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    Dementia Symptoms & Caregiver Strategies: Managing Wandering and Getting Lost

    A person with cognitive impairment may not remember his or her name or address, and can become disoriented, even in familiar places. For people with cognitive impairment wandering can be dangerous, but there are strategies and services to help prevent it.

    Who is at risk of wandering?
    Anyone who has memory problems and is able to walk is at risk for wandering and/or getting lost. It's important to plan ahead for this type of situation. Be on the lookout for the following warning signs:

    • Returns from a regular walk or drive later than usual
    • Tries to fulfill former obligations, such as going to work
    • Tries or wants to "go home," even when at home
    • Is restless, paces or makes repetitive movements
    • Has difficulty locating familiar places like the bathroom, bedroom or dining room
    • Asks the whereabouts of current or past friends and family
    • Acts as if doing a hobby or chore, but nothing gets done (e.g., moves around pots and dirt without actually planting anything)
    • Appears lost in a new or changed environment
    Tips to prevent wandering
    Wandering can happen, even if you are the most diligent of caregivers. The following strategies may help lower the chances:
    • Try and identify the most likely times of day that wandering may occur.
      Plan activities at that time. Activities and exercise can reduce anxiety, agitation and restlessness.
    • Reassure the person if they feel lost, abandoned or disoriented.
      If the person wants to leave to "go home" or "go to work," use communication focused on exploration and validation. Try not to correct the individual. For example you can say something like, "We are staying here tonight. We are safe and I'll be with you. We can go home in the morning after a good night's rest."
    • Ensure all basic needs are met.
      Has the person gone to the bathroom? Are they hungry or thirsty?
    • Avoid busy places that are confusing and can cause disorientation.
      This could be a shopping mall, grocery store or other busy venue.
    • Put door locks out of the line of sight.
      Install them ether high or low on exterior doors, and consider placing slide bolts at the top or bottom.
    Home Safety Checklist
    • Camouflage doors and door knobs.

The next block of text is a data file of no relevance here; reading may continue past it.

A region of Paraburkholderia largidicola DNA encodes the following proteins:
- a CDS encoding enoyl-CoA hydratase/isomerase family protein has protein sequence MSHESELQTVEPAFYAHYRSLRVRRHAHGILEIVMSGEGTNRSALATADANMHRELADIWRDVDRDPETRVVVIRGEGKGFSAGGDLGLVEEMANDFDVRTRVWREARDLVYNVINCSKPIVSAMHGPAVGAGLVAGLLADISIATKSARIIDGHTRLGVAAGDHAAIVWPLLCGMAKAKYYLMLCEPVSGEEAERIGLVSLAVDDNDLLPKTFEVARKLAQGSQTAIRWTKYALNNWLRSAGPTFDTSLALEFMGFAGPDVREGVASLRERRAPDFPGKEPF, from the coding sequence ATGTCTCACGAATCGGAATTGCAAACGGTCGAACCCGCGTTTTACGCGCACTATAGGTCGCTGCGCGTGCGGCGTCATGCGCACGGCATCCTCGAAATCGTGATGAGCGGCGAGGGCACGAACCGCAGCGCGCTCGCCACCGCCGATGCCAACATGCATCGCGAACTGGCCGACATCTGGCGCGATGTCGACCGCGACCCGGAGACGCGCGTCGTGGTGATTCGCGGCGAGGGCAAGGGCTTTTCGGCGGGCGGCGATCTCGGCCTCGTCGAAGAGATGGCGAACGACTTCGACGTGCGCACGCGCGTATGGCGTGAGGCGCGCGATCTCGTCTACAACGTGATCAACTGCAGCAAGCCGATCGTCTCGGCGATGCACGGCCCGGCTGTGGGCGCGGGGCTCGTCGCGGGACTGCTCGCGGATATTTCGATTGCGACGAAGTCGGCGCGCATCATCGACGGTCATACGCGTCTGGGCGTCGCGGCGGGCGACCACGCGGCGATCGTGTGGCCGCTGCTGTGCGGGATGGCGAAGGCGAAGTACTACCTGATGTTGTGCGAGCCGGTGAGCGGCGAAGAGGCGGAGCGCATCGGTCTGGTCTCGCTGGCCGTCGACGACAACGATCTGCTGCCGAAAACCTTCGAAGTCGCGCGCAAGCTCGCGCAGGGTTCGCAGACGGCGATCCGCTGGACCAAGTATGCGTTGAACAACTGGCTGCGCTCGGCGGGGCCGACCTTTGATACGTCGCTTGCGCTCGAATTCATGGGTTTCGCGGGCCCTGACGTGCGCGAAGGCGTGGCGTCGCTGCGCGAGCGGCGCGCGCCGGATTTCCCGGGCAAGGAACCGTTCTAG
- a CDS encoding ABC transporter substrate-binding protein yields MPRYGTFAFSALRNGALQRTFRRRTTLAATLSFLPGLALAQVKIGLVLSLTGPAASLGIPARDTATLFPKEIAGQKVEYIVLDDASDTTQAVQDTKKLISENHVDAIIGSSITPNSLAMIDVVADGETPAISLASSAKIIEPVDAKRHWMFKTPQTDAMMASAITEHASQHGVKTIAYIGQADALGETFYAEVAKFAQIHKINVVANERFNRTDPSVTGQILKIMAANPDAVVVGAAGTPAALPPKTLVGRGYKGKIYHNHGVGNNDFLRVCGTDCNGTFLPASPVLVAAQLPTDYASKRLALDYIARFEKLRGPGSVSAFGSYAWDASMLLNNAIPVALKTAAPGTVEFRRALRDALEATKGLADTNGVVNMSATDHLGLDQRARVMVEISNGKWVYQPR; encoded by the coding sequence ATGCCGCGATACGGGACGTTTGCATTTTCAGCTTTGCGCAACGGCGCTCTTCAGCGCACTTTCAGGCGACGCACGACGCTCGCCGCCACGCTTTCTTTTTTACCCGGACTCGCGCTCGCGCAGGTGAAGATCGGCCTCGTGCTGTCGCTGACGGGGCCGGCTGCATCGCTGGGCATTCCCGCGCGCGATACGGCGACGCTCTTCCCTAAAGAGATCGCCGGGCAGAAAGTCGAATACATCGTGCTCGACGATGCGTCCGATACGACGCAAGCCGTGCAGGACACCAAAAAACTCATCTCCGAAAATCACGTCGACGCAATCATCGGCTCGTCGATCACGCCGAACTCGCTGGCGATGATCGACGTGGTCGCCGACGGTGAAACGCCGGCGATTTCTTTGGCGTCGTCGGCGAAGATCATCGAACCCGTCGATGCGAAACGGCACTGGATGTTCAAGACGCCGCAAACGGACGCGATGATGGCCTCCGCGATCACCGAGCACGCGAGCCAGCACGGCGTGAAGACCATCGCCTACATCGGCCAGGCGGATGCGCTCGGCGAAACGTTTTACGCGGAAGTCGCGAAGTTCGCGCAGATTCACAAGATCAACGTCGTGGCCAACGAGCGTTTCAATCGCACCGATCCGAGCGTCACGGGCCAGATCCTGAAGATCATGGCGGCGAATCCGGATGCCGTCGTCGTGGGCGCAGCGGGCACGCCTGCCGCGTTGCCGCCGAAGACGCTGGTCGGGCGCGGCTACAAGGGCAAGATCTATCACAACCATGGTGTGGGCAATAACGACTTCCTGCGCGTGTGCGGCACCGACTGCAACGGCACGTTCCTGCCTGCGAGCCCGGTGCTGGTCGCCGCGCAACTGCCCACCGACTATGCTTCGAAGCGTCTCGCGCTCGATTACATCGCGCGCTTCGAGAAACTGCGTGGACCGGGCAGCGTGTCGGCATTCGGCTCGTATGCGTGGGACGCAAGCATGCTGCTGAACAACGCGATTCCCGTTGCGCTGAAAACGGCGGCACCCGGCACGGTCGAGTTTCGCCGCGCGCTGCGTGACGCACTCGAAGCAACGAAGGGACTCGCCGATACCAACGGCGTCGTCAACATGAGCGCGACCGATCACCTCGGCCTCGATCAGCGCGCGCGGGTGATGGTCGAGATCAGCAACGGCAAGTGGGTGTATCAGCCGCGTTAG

Camouflage doors by painting them the same color as the walls, or cover them with removable curtains or screens. Cover knobs with cloth the same color as the door or use childproof knobs.
    • Use devices that signal when a door or window is opened.
      This can be as simple as a bell placed above a door or as sophisticated as an electronic home alarm.
    • Provide supervision.
      Never leave the person with severe cognitive impairment alone at home or leave him or her in a car without supervision.
    • Keep car keys out of sight.
      A person with cognitive impairment may drive off and be at risk of potential harm to themselves or others.
    • If night wandering is a problem:
      Make sure the person has restricted fluids two hours before bedtime and has gone to the bathroom just before bed. Also, use night lights throughout the home.
    Make a Plan
    The stress that is experienced by families and caregivers when a person with cognitive impairment becomes lost is significant. Have a plan in place beforehand, so you know what to do in case of an emergency.
    • Ask neighbors, friends and family to call if they see the person alone.
    • Keep a recent, close-up photo and updated medical information on hand to give to police.
    • Know your neighborhood.
      Pinpoint dangerous areas near the home, such as bodies of water, open stairwells, dense foliage, tunnels, bus stops and roads with heavy traffic.
    • Is the individual right or left-handed?
      Wandering generally follows the direction of the dominant hand.
    • Keep a list of places where the person may wander.
      This could include past jobs, former homes, places of worship or a restaurant.
    • Provide him or her with ID jewelry.
      Enroll the person in MedicAlert® Safe Return http://www.alz.org/care/dementia-medic-alert-safe-return.asp
    • Consider having the individual carry or wear an electronic tracking GPS device that helps manage location.
    When someone with cognitive impairment is missing:
    • Begin search-and-rescue efforts immediately.
      A vast majority of people who wander are found within 1.5 miles of where they disappeared.
    • If the individual does wander, search the immediate area for no more than 15 minutes.
      Call "911" and report to the police that a person with cognitive impairment - a "vulnerable adult" - is missing. A Missing Report should be filed and the police will begin to search for the individual. In addition, a report can also be filed with MedicAlert® Safe Return (http://www.alz.org/care/dementia-medic-alert-safe-return.asp) at 1.800.625.3780. First responders are trained to check with them when they locate a missing person with cognitive impairment.


    Cognitive Impairment can have many causes. The patient’s doctor should be consulted to determine a specific diagnosis and treatment options. But whatever the cause, the symptoms are often alike, and the Caregiver Strategies are often similar.

    The information in the resources listed above was compiled by the Ray Dolby Brain Health Center through clinical experience and commonly available published materials. For information on additional Caregiver Strategies, go to: cpmc.org/brainhealth.